Re: generating submultisets with repeated elements

*To*: mathgroup at smc.vnet.net*Subject*: [mg104028] Re: generating submultisets with repeated elements*From*: Raffy <raffy at mac.com>*Date*: Fri, 16 Oct 2009 07:19:04 -0400 (EDT)*References*: <ha4r9k$d0h$1@smc.vnet.net>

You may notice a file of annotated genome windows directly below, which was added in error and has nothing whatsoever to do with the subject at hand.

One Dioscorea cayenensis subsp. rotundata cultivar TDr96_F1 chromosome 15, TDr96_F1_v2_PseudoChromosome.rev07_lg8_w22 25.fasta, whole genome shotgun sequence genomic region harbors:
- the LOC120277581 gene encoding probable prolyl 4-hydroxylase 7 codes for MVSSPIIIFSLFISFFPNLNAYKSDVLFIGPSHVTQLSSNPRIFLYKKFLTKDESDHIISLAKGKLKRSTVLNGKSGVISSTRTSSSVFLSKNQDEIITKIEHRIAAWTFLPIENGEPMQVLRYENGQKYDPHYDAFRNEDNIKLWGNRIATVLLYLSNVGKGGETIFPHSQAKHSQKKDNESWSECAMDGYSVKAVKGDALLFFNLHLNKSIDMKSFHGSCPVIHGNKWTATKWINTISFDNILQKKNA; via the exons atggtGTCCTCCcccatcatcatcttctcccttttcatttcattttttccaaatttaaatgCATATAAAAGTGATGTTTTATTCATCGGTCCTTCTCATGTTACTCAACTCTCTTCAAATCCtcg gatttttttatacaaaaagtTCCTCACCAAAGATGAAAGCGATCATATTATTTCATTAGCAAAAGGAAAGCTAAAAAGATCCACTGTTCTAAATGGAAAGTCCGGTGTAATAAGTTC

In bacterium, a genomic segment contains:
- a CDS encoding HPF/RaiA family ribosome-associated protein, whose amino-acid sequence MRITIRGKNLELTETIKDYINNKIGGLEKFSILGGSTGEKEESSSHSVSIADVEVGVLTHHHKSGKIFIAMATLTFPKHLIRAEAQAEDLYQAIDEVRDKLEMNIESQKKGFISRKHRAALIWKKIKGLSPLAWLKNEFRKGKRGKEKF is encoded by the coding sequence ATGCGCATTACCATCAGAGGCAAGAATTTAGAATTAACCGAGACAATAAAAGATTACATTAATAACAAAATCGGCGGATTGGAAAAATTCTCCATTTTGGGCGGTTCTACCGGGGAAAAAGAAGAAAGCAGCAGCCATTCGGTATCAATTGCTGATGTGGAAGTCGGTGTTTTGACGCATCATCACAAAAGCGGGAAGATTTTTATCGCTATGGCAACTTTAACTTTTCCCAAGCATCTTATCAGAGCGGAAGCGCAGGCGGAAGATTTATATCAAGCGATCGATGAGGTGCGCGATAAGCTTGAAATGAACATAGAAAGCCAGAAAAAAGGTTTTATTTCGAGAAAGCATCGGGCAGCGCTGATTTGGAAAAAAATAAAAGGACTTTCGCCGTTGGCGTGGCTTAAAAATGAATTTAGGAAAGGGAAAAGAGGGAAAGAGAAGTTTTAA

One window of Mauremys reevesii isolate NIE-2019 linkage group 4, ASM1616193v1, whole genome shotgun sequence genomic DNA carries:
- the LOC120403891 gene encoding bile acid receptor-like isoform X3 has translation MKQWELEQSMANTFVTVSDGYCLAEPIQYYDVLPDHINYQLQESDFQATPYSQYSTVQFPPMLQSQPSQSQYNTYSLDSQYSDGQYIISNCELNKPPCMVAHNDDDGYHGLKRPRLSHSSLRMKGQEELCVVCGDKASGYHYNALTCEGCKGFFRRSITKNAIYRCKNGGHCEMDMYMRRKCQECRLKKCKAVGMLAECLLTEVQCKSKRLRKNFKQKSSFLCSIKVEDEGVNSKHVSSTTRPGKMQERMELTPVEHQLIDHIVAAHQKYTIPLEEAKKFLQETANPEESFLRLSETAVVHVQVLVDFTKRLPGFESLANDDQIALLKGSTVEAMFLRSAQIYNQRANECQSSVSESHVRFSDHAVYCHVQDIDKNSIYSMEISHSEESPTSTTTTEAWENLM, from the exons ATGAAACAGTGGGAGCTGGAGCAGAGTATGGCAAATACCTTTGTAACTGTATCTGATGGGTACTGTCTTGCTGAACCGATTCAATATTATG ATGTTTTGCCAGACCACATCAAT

On Oct 2, 5:22 am, David Bevan <david.be... at pb.com> wrote: > I'm new to Mathematica, so if I've missed something obvious, my apologies. > > I want a function to generate a list of "submultisets" with up to k elements of a set s, allowing elements from s to be repeated. > > The following works, but is very inefficient since each multiset is generated multiple times and then sorted and then repeats deleted: > > coinSets[s_,k_]:=DeleteDuplicates[Sort/@Flatten[Tuples[s,#]&/@Range[k],1]] > > coinSets[{1,3,4},3] > > {{1},{3},{4},{1,1},{1,3},{1,4},{3,3},{3,4},{4,4},{1,1,1},{1,1,3},{1,1,4},{1 ,3,3},{1,3,4},{1,4,4},{3,3,3},{3,3,4},{3,4,4},{4,4,4}} > > I assumed there would be a suitable function in the Combinatorica package, but I can't see anything -- which would be a bit odd for a combinatorial package. What have I missed? > > Do I need to write my own (perhaps by looking at how KSubsets is implemented) or is there some easy way of generating these multisets? > > Thanks. > > David %^> [I posted this yesterday but Google Groups is acting odd and placed my reply in a different thread.] Another way of looking at the "coin sets" is thinking about it in terms of how each set combination is generated. I'll start with a naive solution: naive[k_, n_] := Union[Ceiling[#/n] & /@ Subsets[Range[k*n], {1, n}]]; naive[3, 3] = {{1}, {2}, {3}, {1, 1}, {1, 2}, {1, 3}, {2, 2}, {2, 3}, {3, 3}, {1, 1, 1}, {1, 1, 2}, {1, 1, 3}, {1, 2, 2}, {1, 2, 3}, {1, 3, 3}, {2, 2, 2}, {2, 2, 3}, {2, 3, 3}, {3, 3, 3}} This set of sets can be analyzed by asking: for each set, how many 1's are there, how many 2's, etc... recipe[k_, n_] := Table[Count[v, i], {v, naive[k, n]}, {i, k}]; recipe[3, 3] = {{1, 0, 0}, {0, 1, 0}, {0, 0, 1}, {2, 0, 0}, {1, 1, 0}, {1, 0, 1}, {0, 2, 0}, {0, 1, 1}, {0, 0, 2}, {3, 0, 0}, {2, 1, 0}, {2, 0, 1}, {1, 2, 0}, {1, 1, 1}, {1, 0, 2}, {0, 3, 0}, {0, 2, 1}, {0, 1, 2}, {0, 0, 3}} For example: set => recipe {1} => {1, 0, 0} "a list with 1x1" {1, 1} => {2, 0, 0} "a list with 2x1" {2, 3, 3} => {0, 1, 2} "a list with 1x2 + 2x3" If you take the element-sorted union of these recipes, you'll see a pattern: basis[k_, n_] := Union[Sort /@ recipe[k, n]] basis[3, 3] = {{0, 0, 1}, {0, 0, 2}, {0, 0, 3}, {0, 1, 1}, {0, 1, 2}, {1, 1, 1}} You can reverse this operation by performing: recipe[3, 3] === Join @@ (Permutations /@ basis[3, 3]) (note they might have different sortings) So the process to generate all the coin sets is the following: 1. We need a function that generates the "basis" from above, given k and n: basis[len_, sum_] := Reap[Do[If[Length[#1] == n, Sow[PadRight[#1, len]], Do[#0[Append[#1, i], i, #3 - i], {i, #2, #3}]] &[{}, 1, sum], {n, len}]][[2, 1]]; basis[3, 3] = {{1, 0, 0}, {2, 0, 0}, {3, 0, 0}, {1, 1, 0}, {1, 2, 0}, {1, 1, 1}} 2. We need to permutate each basis to generate all the recipes for that combination. recipes[k_, n_] := Join @@ Table[Permutations[Developer`ToPackedArray [v]], {v, basis[k, n]}]; 3. At this stage, we have our answer as a list of recipes, where each recipe is a vector of length k, whose sum is between 1 and n, can be converted into a coin set by using it as a recipe (see above). {0, 1, 0} => 1x2 => {2} {3, 0, 0} => 3x1 => {1, 1, 1} {1, 1, 1} => 1x1 + 1x2 + 1x3 => {1, 2, 3} Timing[Length[recipes[15, 12]]] => {4.62615, 17383859} Timing[Length[recipes[15, 10]]] => {0.841442, 3268759} Timing[Length[recipes[15, 7]]] => {0.052076, 170543} Another advantage of the recipe form is it makes Intersect/Union/ Complement/MemberQ/FreeQ fast to implement.